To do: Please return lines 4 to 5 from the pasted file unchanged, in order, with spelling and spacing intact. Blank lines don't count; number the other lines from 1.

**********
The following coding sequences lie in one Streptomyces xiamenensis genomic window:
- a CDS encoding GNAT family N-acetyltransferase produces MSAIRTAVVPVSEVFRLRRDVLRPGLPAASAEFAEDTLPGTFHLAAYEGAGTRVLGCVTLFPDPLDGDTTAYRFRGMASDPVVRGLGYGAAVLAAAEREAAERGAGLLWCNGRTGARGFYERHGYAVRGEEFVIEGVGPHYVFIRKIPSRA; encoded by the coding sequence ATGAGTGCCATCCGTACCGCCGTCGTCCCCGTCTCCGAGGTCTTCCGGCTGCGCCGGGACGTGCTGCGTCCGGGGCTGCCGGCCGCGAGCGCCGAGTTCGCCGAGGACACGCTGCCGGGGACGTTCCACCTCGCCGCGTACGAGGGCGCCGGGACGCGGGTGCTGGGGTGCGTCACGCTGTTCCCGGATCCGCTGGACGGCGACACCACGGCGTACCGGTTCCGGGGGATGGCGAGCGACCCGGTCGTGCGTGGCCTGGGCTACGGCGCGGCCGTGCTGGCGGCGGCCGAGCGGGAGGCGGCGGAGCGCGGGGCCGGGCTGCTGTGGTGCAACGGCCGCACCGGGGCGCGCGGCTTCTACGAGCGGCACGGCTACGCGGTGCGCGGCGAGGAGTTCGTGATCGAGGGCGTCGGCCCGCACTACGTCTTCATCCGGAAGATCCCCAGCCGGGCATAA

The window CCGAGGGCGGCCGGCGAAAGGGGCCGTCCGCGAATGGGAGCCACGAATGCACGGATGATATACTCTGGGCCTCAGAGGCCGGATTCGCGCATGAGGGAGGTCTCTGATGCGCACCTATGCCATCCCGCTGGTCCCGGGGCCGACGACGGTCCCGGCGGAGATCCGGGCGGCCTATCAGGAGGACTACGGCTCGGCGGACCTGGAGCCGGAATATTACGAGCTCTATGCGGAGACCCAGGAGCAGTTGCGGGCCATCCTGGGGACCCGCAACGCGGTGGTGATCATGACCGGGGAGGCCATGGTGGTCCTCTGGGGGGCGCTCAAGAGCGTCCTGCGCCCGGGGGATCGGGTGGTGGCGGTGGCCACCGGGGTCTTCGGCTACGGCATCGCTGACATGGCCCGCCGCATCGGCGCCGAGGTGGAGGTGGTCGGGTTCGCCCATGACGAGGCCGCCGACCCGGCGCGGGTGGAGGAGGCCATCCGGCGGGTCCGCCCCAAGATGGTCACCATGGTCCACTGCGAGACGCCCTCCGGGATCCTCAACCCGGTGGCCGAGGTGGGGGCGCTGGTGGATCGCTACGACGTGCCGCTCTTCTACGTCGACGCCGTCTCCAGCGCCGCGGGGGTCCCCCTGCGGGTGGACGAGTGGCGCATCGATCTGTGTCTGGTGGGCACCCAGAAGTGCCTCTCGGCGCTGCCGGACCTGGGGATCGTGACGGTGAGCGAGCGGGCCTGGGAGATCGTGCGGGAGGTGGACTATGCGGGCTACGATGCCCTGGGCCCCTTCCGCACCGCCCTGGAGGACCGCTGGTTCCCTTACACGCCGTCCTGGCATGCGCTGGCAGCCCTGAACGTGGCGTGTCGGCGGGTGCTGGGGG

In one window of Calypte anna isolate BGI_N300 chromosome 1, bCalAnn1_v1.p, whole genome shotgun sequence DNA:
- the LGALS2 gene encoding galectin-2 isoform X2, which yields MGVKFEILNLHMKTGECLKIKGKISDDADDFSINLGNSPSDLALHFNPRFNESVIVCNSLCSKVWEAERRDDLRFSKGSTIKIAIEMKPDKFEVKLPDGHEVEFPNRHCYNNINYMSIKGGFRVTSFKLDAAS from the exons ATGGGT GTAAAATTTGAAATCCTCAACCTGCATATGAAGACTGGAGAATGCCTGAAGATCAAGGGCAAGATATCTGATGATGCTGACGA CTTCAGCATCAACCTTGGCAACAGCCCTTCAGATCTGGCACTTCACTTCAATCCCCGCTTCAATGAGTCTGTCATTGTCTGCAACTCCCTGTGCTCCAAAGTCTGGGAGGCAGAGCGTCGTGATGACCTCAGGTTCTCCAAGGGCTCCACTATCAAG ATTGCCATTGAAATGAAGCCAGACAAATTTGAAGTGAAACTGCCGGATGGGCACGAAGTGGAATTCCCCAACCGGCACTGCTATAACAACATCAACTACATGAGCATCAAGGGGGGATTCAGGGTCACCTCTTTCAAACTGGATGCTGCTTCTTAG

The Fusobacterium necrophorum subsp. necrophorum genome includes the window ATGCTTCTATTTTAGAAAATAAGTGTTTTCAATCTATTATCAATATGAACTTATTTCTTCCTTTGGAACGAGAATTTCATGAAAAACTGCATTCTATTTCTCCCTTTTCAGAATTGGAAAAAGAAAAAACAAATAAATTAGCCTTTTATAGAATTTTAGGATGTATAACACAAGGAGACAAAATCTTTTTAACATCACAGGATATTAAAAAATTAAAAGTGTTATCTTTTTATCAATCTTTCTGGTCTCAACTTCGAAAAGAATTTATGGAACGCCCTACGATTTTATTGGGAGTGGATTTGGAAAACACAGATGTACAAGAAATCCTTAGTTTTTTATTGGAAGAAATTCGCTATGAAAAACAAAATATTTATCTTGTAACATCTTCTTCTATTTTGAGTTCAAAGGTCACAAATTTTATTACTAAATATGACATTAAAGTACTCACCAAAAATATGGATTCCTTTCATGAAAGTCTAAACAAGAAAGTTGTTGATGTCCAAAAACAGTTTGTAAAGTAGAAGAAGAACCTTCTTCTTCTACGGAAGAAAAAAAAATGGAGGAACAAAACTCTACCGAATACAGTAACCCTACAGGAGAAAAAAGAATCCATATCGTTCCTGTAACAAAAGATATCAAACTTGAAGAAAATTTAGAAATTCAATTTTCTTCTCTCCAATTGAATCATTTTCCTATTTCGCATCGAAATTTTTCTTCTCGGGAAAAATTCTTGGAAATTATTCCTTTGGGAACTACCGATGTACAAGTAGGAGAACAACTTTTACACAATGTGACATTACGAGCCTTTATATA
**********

In one window of Calypte anna isolate BGI_N300 chromosome 1, bCalAnn1_v1.p, whole genome shotgun sequence DNA:
- the LGALS2 gene encoding galectin-2 isoform X2, which yields MGVKFEILNLHMKTGECLKIKGKISDDADDFSINLGNSPSDLALHFNPRFNESVIVCNSLCSKVWEAERRDDLRFSKGSTIKIAIEMKPDKFEVKLPDGHEVEFPNRHCYNNINYMSIKGGFRVTSFKLDAAS from the exons ATGGGT GTAAAATTTGAAATCCTCAACCTGCATATGAAGACTGGAGAATGCCTGAAGATCAAGGGCAAGATATCTGATGATGCTGACGA CTTCAGCATCAACCTTGGCAACAGCCCTTCAGATCTGGCACTTCACTTCAATCCCCGCTTCAATGAGTCTGTCATTGTCTGCAACTCCCTGTGCTCCAAAGTCTGGGAGGCAGAGCGTCGTGATGACCTCAGGTTCTCCAAGGGCTCCACTATCAAG ATTGCCATTGAAATGAAGCCAGACAAATTTGAAGTGAAACTGCCGGATGGGCACGAAGTGGAATTCCCCAACCGGCACTGCTATAACAACATCAACTACATGAGCATCAAGGGGGGATTCAGGGTCACCTCTTTCAAACTGGATGCTGCTTCTTAG